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Offshore wind energy in numbers

(on the basis of the data from EWEA, as for 02.2016)

  • 3 230 offshore wind turbines operating in Europe, with a total capacity of 11 027,3 MW,
  • 84 wind farms in 11 European countries,
  • 69% of offshore wind capacity are installed in the North Sea, 18% in the Irish Sea and 13% in the Baltic Sea,
  • 754 offshore wind turbines in 15 wind farms were fully grid connected in 2015 - 41% more than in previous year,
  • in 2015 over 3 035 MW of new offshore wind capacity came online in Europe, a 108% increase over the 2014 market,
  • 86,1% of new offshore investments are in the North Sea, 9,2% in the Baltic Sea and 4,7% in the Irish Sea.
  • By May 2014 about 70 applications for location decisions for offshore wind farms in Polish maritime areas (PSZW) have been submitted and 13 PSZW have been issued and in force (license fees for 9 have been paid within the statutory period of 90 days, and 4 are awaiting payment),
  • PSE S.A. - The Transmission System Operator - signed a connection agreements with 2 investors for a total capacity of 2,25 GW. The investments could be connected by the end of 2025,
  • The first Offshore Wind Farm in Polish Exclusive Economic Zone (EEZ) could be grid connected in 2021,
  • A real potential for the development of offshore energy sector in Poland is 6 GW by 2030.

The website is a professional source of substantial knowledge on wind energy in maritime areas (offshore) in Poland and in the world. It is also a platform for the exchange of knowledge and experience regarding the offshore wind energy sector (OWE).

Offshore wind energy is the future for the European renewable energy sector. Each year the efficiency of offshore wind technologies increases. The first wind power plants installed offshore were 2 MW turbines and did not differ significantly from the standard plants used onshore. Currently,the largest installed generators have a power rating of around 7 MW.In the test phase there are wind turbines with a capacity of 10 MW. In the next few years the capacity of the wind turbines is expected to rise up to 15 MW. For example,offshore wind farmwith a capacity of 315 MW will meet the electricity demand of over 83.8 thousand households.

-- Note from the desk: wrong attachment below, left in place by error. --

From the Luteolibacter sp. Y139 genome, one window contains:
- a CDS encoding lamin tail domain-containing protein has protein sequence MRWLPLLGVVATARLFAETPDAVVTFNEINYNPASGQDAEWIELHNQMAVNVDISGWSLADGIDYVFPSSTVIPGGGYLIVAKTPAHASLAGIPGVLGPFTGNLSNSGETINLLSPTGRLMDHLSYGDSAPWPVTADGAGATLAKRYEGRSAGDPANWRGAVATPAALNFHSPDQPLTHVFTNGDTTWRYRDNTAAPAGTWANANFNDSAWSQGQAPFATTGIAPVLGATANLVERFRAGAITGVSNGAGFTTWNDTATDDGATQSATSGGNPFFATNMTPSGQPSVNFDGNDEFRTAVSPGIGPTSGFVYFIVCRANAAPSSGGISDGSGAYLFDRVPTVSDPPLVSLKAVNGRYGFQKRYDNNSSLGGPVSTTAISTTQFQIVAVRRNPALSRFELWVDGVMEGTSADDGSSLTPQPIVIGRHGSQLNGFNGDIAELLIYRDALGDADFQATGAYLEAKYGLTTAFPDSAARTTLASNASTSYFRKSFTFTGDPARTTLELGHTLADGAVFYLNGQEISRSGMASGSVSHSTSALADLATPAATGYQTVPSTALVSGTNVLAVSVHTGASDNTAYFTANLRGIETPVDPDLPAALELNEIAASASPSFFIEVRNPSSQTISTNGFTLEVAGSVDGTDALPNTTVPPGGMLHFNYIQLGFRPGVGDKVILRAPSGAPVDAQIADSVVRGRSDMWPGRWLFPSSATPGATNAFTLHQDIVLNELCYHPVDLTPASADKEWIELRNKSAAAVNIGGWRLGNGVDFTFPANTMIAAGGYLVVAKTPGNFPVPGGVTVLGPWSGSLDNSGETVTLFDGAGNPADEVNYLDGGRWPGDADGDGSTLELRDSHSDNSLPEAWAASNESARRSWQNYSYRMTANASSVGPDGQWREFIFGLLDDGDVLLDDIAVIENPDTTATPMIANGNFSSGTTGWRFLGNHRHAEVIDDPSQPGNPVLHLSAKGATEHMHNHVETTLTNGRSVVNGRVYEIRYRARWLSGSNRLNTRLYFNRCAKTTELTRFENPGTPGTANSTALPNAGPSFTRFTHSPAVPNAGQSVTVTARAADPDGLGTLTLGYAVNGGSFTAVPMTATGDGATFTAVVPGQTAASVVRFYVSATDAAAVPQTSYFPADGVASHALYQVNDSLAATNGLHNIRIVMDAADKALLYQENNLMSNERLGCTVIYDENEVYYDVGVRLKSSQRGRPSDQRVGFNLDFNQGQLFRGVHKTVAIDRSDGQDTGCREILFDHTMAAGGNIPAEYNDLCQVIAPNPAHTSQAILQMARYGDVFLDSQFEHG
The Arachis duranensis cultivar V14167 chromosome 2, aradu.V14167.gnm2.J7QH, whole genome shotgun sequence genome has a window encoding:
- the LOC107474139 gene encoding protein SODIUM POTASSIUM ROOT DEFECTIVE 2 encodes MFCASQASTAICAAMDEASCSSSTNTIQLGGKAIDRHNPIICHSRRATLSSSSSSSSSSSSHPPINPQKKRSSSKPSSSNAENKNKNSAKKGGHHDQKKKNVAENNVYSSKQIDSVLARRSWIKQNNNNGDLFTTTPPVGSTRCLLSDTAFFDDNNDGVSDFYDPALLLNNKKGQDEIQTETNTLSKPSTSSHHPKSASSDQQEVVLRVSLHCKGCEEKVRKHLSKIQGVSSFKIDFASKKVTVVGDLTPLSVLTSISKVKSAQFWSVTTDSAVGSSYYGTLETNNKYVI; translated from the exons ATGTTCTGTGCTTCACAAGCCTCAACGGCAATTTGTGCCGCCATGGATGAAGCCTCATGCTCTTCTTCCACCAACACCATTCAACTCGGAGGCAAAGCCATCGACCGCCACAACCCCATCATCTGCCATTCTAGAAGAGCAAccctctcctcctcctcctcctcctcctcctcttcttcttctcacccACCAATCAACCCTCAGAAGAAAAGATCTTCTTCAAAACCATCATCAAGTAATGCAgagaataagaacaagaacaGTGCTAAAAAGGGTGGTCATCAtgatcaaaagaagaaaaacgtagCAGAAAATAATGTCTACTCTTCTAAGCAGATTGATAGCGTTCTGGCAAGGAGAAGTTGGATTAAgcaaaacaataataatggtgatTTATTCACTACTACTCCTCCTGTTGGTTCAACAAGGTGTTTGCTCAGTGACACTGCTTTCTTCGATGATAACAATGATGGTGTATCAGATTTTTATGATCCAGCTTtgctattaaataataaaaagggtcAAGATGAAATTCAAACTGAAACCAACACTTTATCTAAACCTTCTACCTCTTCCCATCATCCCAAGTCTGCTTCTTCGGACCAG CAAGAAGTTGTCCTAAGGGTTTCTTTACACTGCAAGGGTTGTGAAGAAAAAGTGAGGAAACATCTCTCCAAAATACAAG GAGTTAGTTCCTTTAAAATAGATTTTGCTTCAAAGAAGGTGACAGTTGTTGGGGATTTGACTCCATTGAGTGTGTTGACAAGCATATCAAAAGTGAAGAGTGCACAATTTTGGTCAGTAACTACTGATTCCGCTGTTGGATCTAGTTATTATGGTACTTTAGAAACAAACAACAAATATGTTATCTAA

Offshore wind energy is one of the fastest growing energy markets in the world. By 2011 there were 246 offshore wind power plants installed, with the total capacity of 866 MW. By 2012 installed capacity grew about 1296 MW - increase of 33% to the previouse year, and by 2013 installed capacity increased of 34% to the 2012. In 2014 installed capacity of 1483 MW which is 5,34% less than in 2013. The 2015 was a record year in terms of installed capacity. New capacity additions totalled nearly 3 019 MW, 108% than in 2014.

By 2020 even up to 40 GW are planned to be installed. The value of the market should reach EUR 60 billion by 2020. The experts estimate that the development of the offshore wind farm sector may create even 150 000 new jobs. These numbers may double by 2030.The current level ofemployment in the offshore wind energy sectoris about 41000 jobs.

In Poland there is a potential to construct offshore wind farms with the capacity of 0.5 - 1 GW by 2020 and 6 GW by 2030. Such development of the sector would mean investments of EUR 2.25 - 6 billion by 2020 and EUR 18 - 30 billion by 2030. For the purpose of support services for the Baltic offshore sector in Poland even up to 9000 new jobs may be created. Such potential cannot be neglected.

In Poland there are 70 applications submitted for the issuance of location decisions for offshore wind farms worth in total approx. PLN 300 billion. The minister in charge of maritime economy has also issued 13 permits to erect and exploit artificial islands, installations and equipment in Polish maritime areas. Due to the system, environmental, location and economic conditions, only few of the planned projects will actually be executed. An increased interest in the Polish OWF market of the investors, who represent major international and domestic energy groups, gives solid bases for the assumption that the offshore wind energy may in the 2025-2050 perspective become an essential element of the national power system.